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Three million dollar questions

Charlie Sheen’s character in the movie Wall Street (1987), Bud Fox, said “Life all comes down to a few moments. This is one of them”. History has shown us that just one good or bad decision can change the course of someone’s life. I have ponded if this statement is true for investing as well. That is, is successful investing the result of a multitude of good decisions or just a handful of important ones?

Why is this question important?

There are two reasons why this is important. Firstly, if it is true that there are only a few very important decisions, you need to know which decisions they are. Secondly, if fewer decisions are required, the task of wealth accumulation looks significantly less daunting and therefore you are less likely to procrastinate.

Intelligence is definitely not an advantage… In fact, I’d argue it’s often a hindrance!

Authors such as Malcolm Gladwell have long postulated that intelligence is a poor predictor of success. In fact, studies have shown that 4% to 6% of success can be attributed to someone’s intelligence.

In my experience, some investors/clients are too smart for their own good and, as a result, sabotage their success. Behaviours like making things more complex than they need to be, taking proven and fundamental sound strategies and adding their own “bells and whistles” in the effort to achieve better returns, trying to predict markets and cycles, using macro-economic data and statistics inappropriately (everything can be proven with statistics, can’t it?) and so on. As the saying goes; “statistics are used much like a drunk uses a lamppost: for support, not illumination”. Investing is actually deceptively simple – please don’t unnecessarily complicate it.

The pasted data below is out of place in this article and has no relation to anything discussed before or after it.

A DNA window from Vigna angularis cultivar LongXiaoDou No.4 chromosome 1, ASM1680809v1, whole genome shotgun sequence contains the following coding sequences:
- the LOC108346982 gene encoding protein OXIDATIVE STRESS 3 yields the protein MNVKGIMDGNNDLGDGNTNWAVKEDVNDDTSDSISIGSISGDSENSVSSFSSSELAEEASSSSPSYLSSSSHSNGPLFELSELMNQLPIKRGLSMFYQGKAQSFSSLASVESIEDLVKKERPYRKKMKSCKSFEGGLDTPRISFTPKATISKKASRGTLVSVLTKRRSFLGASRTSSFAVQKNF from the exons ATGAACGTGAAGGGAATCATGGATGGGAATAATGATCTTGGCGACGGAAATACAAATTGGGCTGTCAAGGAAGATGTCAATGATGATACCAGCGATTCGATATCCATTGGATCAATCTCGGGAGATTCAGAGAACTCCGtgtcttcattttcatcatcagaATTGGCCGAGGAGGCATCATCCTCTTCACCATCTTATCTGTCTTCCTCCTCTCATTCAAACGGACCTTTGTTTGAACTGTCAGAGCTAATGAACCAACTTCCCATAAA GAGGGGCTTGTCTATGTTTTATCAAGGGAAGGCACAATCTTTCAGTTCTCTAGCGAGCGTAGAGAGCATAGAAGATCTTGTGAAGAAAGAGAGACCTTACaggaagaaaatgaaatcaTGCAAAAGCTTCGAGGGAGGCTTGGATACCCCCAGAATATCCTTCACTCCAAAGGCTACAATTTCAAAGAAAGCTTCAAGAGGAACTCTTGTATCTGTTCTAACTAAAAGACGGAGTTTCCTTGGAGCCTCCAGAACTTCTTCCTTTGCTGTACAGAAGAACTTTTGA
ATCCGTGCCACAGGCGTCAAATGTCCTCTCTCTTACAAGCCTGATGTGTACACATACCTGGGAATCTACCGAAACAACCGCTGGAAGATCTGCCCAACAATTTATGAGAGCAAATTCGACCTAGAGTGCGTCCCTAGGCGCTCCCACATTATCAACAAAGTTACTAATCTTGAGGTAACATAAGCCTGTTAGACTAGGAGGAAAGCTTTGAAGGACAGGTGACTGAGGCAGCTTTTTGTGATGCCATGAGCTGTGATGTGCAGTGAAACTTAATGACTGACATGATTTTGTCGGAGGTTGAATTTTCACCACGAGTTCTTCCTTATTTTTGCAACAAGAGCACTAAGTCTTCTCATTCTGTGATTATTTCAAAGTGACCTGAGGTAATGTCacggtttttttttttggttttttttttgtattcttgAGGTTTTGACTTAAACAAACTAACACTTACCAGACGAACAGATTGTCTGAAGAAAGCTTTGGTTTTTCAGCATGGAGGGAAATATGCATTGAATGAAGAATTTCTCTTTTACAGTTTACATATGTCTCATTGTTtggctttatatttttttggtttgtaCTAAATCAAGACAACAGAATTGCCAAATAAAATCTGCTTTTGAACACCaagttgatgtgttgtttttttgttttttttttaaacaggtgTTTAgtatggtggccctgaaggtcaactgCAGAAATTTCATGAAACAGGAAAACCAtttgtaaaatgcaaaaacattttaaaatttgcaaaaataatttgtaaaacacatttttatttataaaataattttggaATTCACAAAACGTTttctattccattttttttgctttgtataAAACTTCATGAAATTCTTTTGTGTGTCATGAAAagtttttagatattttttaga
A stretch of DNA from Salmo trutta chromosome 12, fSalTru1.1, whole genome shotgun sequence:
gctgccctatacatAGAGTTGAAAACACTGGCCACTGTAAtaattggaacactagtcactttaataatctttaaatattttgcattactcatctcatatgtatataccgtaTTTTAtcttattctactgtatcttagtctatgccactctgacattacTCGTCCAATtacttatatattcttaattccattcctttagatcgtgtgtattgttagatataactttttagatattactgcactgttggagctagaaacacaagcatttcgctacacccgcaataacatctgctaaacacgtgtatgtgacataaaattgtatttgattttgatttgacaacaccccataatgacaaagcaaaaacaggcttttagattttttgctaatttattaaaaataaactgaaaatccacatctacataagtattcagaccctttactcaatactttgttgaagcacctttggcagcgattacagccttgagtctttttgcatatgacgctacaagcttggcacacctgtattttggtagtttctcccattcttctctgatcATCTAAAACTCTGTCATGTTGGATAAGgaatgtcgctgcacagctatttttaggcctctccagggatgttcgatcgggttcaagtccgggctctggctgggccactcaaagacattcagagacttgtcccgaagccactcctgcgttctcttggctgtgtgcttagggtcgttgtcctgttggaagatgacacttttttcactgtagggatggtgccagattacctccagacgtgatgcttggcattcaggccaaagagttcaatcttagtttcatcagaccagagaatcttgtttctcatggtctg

A 30-year longitudinal study of more than a thousand kids found that those children with the best cognitive control had the greatest financial success in their 30s. Cognitive control predicted success better than a child’s IQ and better than the wealth of the family they grew up in. Cognitive control refers to the abilities to delay gratification in pursuit of your goals, maintaining impulse control, dealing well with setbacks or failures, holding focus, and possessing a readiness to learn. Tenacity is the one-word description. Being smart or an expert in your occupation does not necessarily translate to financial success. I have met plenty of high-income-earning professionals (for example) that have very little wealth.

Just because you are smart doesn’t mean you will make smart financial decisions.

Three million dollars decisions

I know from personal and professional experience that there is very few decisions you need to get right to become a very successful investor. In fact, there are only three decisions:

  1. What you spend – the decision to spend less than you earn and invest the difference is by far the most important decision you need to make. Without surplus income your wealth accumulation opportunities are limited. The phrase “pay yourself first” refers to prioritising the allocation of your income. That is, make it the number one priority to allocate a certain amount of income towards securing your future – your future fund. Our country has a future fund, do you?
  2. Who will help you – will you find an advisor or mentor that you trust to help you or will you try and do it all yourself? I am not necessarily referring to a financial planner. It could be your accountant, a wealthy individual or someone else. My mentor says “a poor man cannot teach another poor man how to become rich. Only a rich man can teach a poor man how to become rich”. Who you trust as your mentor or advisor is an important decision. But just because it’s an important decision doesn’t mean that you should avoid making it. Delaying finding the right mentor or advisor could be just as costly as selecting the wrong one. More on this point later.